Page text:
Wednesday, April 04, 2012

It Recurs to Me...

I'm posting the below content because I'm about to use the Amazon MTurk marketplace to edit my article about...the Amazon MTurk marketplace. It occurs to me that one could actually write a computer program that used the MTurk API and a series of HITs to create content about anything. It would be fun to have a program that wrote a blog. I might do that after tax season. :) Anyway - here is my content:

When Amazon launched its crowd sourcing service in late 2005 it chose the name “Mechanical Turk” (a.k.a. MTurk) because like von Kempelen it uses humans to do what machines cannot. When we talk about human–computer interaction (HCI) we usually think of the computer as the “tool”. But in the world of Amazon’s Mechanical Turk, the human is the tool being used by the computer application.

The service has two types of customers: “requestors” and “workers”. Requestors are people or programs that want to pay for work; workers are people who are willing to work for pay. Requestors create HITs (Human Intelligence Tasks) by using either the web interface or developer tools (API and command line tools) and specifying a title, description, required completion time, reward, and results type. Requestors can optionally require that workers “qualify” by completing boilerplate or customized certification tasks before becoming eligible to work on HITs – this is useful for highly skilled tasks and to filter out weak performers. For example a qualification task could require workers to correctly identify differences in pictures or demonstrate proficiency in written English.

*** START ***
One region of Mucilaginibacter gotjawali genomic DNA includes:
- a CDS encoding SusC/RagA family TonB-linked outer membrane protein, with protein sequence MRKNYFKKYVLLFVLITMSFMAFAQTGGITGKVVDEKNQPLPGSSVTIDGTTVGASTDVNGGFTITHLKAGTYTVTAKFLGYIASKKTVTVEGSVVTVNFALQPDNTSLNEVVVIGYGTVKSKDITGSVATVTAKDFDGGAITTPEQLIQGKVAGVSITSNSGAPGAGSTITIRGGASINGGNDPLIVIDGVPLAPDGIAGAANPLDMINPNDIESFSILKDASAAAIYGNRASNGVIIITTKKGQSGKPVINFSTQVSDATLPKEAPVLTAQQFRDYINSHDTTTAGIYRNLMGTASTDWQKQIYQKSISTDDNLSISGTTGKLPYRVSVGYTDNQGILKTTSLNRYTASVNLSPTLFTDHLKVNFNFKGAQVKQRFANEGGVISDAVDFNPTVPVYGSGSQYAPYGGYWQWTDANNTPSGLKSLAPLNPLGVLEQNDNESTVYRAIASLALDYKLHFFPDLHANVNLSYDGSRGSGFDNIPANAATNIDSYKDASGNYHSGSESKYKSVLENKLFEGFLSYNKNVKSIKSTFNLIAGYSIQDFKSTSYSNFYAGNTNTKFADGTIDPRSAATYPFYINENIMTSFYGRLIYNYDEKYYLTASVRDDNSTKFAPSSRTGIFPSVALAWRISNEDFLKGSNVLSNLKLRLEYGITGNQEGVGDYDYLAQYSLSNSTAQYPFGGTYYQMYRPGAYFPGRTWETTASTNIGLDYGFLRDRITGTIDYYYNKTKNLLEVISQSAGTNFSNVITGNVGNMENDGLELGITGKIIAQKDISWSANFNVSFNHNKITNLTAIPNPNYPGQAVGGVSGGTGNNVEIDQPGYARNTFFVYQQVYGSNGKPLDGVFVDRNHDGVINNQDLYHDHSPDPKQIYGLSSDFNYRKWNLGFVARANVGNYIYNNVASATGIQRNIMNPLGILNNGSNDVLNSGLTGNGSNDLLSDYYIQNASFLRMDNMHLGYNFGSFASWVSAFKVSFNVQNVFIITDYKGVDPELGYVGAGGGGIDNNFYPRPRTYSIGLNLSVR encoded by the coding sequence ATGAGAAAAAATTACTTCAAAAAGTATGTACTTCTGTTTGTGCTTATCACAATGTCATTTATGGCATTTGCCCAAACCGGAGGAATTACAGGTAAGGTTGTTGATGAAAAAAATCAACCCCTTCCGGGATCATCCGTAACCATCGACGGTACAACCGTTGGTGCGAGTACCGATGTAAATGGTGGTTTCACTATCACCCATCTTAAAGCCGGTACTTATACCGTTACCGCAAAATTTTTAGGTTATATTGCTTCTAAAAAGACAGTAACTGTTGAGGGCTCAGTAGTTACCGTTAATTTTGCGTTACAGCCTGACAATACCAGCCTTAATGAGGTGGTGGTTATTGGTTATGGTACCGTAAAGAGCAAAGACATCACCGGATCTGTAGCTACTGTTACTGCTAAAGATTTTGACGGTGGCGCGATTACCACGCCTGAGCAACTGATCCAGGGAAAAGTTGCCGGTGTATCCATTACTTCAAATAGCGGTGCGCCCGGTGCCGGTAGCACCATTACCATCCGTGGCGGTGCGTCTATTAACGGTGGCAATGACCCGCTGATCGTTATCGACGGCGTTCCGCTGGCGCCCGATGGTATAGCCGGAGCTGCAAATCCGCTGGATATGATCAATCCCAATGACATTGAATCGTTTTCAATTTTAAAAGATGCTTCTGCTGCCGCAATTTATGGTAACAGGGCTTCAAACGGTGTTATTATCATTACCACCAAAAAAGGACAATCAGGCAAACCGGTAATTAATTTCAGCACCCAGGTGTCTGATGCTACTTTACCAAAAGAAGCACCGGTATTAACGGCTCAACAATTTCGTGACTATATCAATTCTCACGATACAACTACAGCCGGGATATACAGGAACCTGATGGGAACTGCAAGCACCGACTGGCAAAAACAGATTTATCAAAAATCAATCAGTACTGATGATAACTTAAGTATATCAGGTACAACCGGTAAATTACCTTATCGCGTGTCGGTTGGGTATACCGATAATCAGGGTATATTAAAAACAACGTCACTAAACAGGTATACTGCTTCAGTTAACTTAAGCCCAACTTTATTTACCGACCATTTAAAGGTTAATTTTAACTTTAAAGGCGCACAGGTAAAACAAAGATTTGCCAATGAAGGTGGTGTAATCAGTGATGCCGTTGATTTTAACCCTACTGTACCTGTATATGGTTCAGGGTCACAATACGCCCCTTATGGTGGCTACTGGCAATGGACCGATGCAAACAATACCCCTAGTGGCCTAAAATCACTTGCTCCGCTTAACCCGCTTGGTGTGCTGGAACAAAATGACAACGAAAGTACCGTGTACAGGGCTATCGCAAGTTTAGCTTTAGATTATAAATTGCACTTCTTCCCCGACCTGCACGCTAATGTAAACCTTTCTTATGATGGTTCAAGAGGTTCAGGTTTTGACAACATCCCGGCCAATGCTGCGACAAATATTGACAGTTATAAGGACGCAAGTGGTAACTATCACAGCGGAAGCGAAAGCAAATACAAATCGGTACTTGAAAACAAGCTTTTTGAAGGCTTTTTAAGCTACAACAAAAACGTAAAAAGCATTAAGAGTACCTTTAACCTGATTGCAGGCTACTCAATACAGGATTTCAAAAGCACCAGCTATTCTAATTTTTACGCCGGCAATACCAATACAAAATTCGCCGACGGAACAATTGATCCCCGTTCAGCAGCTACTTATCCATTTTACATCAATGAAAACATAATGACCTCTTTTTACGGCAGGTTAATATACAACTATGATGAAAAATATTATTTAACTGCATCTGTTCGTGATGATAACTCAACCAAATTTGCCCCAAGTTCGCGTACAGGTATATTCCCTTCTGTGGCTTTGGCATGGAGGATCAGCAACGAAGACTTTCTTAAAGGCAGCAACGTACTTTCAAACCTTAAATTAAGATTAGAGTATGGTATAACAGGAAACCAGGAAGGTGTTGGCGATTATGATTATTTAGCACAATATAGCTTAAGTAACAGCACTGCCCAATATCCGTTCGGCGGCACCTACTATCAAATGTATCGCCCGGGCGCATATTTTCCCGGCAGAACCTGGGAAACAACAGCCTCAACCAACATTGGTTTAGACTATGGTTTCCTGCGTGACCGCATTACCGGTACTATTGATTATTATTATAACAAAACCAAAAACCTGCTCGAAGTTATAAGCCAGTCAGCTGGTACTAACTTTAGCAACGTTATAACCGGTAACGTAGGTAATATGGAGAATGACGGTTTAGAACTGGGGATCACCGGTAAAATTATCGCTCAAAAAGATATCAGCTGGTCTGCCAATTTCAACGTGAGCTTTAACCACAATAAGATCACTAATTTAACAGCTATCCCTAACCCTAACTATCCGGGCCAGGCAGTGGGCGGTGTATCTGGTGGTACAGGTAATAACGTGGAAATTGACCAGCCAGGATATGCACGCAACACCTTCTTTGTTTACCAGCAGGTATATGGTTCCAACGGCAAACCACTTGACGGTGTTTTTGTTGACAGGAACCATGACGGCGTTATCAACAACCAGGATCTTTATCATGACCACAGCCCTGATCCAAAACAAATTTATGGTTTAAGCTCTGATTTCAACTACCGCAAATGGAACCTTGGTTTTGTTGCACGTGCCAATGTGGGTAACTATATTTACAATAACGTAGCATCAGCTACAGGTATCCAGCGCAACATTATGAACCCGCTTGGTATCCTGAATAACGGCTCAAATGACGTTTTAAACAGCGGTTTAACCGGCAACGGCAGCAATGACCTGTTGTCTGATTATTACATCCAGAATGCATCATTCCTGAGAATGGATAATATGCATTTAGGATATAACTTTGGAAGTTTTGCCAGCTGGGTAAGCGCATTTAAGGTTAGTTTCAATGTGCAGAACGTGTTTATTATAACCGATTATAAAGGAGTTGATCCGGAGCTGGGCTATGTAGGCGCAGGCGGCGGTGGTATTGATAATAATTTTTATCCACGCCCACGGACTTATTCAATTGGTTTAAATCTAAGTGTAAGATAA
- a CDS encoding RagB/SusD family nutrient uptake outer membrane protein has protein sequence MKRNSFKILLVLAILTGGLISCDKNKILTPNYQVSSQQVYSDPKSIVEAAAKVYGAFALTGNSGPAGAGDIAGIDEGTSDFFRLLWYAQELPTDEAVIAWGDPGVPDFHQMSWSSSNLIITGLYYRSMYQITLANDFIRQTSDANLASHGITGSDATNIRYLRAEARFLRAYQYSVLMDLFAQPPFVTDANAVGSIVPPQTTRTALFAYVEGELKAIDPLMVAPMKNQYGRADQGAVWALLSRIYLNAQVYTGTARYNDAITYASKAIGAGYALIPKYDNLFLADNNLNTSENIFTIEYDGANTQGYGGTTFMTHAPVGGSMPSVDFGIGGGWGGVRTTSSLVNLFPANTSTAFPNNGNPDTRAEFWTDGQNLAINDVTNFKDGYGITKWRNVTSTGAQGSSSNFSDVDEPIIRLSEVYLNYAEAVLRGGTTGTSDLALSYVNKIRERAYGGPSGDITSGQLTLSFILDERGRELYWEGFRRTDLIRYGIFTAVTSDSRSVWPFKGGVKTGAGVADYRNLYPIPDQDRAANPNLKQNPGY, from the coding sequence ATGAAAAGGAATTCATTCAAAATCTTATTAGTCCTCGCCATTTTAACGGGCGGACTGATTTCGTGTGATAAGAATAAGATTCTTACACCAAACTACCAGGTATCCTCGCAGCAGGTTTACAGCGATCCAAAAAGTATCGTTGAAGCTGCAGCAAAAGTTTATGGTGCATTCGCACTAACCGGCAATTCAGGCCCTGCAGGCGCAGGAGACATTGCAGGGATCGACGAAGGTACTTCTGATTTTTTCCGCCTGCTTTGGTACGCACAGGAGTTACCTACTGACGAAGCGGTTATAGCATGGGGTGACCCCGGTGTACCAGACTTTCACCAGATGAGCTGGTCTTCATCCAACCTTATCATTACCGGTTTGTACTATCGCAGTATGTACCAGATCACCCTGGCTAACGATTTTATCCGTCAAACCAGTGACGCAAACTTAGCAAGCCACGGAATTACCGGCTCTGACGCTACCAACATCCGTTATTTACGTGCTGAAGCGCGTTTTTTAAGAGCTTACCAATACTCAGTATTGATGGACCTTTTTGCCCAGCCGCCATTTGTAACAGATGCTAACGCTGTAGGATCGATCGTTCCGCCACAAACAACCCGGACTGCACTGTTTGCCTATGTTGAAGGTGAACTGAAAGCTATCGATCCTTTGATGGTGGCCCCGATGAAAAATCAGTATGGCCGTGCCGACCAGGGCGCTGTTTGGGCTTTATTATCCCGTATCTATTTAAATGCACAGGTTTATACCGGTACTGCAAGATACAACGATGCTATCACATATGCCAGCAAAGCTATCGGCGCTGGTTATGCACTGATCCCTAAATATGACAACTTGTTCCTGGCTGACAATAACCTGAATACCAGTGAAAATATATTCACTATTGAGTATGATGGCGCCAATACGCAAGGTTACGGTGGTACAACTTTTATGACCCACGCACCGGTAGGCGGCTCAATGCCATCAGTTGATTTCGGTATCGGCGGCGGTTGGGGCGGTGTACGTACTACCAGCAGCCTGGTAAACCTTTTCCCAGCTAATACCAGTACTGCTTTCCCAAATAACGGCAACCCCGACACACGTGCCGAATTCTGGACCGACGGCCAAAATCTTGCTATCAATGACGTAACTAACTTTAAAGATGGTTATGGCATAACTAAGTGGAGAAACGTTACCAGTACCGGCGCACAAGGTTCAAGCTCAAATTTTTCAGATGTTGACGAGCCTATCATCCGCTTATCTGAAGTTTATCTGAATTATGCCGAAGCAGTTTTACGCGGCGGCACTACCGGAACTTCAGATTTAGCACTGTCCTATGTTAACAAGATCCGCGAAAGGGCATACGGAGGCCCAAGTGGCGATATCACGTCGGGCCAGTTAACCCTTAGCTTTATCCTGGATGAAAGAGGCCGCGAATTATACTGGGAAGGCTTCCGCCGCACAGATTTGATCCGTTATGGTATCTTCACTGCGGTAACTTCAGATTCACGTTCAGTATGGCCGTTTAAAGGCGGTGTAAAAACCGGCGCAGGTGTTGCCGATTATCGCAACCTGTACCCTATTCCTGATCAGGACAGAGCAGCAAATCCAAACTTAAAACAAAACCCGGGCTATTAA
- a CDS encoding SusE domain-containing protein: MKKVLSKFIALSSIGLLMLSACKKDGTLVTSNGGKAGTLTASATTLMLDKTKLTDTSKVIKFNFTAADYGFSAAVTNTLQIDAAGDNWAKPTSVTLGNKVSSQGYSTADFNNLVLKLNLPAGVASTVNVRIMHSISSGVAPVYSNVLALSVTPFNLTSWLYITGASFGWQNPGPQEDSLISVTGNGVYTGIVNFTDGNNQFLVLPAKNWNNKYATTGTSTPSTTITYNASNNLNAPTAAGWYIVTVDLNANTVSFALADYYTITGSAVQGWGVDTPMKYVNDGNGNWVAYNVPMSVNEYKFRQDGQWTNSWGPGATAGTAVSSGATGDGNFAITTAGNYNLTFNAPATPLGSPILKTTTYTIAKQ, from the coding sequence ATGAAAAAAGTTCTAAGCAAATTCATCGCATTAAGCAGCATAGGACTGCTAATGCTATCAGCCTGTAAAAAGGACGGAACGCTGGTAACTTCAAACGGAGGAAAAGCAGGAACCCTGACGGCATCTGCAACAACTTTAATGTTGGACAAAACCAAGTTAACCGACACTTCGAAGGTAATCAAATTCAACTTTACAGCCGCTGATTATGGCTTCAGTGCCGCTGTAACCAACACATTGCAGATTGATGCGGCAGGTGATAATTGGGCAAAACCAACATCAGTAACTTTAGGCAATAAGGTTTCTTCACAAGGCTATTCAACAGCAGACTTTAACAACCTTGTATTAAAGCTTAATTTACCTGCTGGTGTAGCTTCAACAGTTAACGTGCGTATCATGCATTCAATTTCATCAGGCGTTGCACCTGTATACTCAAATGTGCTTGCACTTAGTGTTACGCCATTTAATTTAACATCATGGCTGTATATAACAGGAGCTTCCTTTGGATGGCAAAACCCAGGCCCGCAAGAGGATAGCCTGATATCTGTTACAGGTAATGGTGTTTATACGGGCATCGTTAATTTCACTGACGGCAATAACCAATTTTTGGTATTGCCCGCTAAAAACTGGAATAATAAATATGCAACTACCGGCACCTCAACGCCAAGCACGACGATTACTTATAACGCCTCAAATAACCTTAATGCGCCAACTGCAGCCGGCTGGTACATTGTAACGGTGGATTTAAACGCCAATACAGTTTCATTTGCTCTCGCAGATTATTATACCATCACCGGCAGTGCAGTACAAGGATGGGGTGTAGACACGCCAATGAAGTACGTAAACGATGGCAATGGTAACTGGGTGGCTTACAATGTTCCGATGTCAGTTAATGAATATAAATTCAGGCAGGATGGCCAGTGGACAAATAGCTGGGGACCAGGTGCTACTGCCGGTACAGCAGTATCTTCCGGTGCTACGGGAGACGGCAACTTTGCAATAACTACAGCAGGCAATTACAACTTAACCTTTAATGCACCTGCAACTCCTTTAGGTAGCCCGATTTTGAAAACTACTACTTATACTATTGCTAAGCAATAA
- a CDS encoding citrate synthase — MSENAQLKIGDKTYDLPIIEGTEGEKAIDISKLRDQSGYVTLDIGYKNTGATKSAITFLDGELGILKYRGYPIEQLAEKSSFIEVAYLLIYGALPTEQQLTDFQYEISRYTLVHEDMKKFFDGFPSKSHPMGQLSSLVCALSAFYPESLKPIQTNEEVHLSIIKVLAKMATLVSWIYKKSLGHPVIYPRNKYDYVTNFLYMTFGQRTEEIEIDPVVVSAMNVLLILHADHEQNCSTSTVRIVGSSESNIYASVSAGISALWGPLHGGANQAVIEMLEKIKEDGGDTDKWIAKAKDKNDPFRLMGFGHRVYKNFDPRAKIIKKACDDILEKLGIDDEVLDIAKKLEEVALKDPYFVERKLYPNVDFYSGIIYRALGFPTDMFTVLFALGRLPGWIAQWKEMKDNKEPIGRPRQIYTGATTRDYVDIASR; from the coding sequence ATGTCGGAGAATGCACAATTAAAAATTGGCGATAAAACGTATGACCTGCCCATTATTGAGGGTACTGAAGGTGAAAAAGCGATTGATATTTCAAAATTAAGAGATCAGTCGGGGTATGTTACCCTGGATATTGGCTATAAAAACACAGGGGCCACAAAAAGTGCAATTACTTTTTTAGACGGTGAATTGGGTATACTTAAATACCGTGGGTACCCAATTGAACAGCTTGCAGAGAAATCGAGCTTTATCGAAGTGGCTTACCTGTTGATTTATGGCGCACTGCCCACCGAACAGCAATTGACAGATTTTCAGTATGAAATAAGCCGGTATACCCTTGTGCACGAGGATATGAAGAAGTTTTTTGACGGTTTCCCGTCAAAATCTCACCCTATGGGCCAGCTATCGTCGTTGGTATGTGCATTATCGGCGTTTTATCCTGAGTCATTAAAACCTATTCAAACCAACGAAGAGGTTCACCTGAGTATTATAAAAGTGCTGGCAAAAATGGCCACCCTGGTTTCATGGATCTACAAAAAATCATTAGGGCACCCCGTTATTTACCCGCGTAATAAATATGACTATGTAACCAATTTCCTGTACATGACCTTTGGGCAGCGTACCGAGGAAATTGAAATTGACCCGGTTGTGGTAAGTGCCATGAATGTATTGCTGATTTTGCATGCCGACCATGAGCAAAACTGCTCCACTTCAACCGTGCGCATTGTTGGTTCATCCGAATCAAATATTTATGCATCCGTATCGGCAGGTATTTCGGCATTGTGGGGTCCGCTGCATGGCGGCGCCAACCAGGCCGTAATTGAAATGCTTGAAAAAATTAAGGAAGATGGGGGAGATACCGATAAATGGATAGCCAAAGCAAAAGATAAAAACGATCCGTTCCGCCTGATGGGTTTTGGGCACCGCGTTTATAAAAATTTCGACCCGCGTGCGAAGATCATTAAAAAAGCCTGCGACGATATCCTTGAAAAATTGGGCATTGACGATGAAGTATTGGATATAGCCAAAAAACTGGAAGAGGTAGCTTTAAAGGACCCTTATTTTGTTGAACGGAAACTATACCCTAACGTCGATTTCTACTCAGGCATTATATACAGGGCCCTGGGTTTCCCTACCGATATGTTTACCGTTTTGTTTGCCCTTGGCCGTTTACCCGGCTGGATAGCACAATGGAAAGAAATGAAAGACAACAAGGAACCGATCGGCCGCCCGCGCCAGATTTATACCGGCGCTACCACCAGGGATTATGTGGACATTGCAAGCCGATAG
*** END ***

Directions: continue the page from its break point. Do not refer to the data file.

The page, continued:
Once created, HITs are published to the Amazon marketplace, where “workers” can browse and accept them, perform the work and submit their results. The requestor then reviews the results, approving or rejecting each completed HIT. Requestors only pay for approved submissions and Amazon takes a 10% additional commission on completed transactions.

Tuesday, March 20, 2012

I just finished a 5 pager on off-shoring versus on-shoring outsourced IT services. Even though I wrote it, I don't own the rights to it...but you can check it out here and tell me what you think. I have an Excel-based decision making tool linked in the original as well. Comments and feedback are appreciated!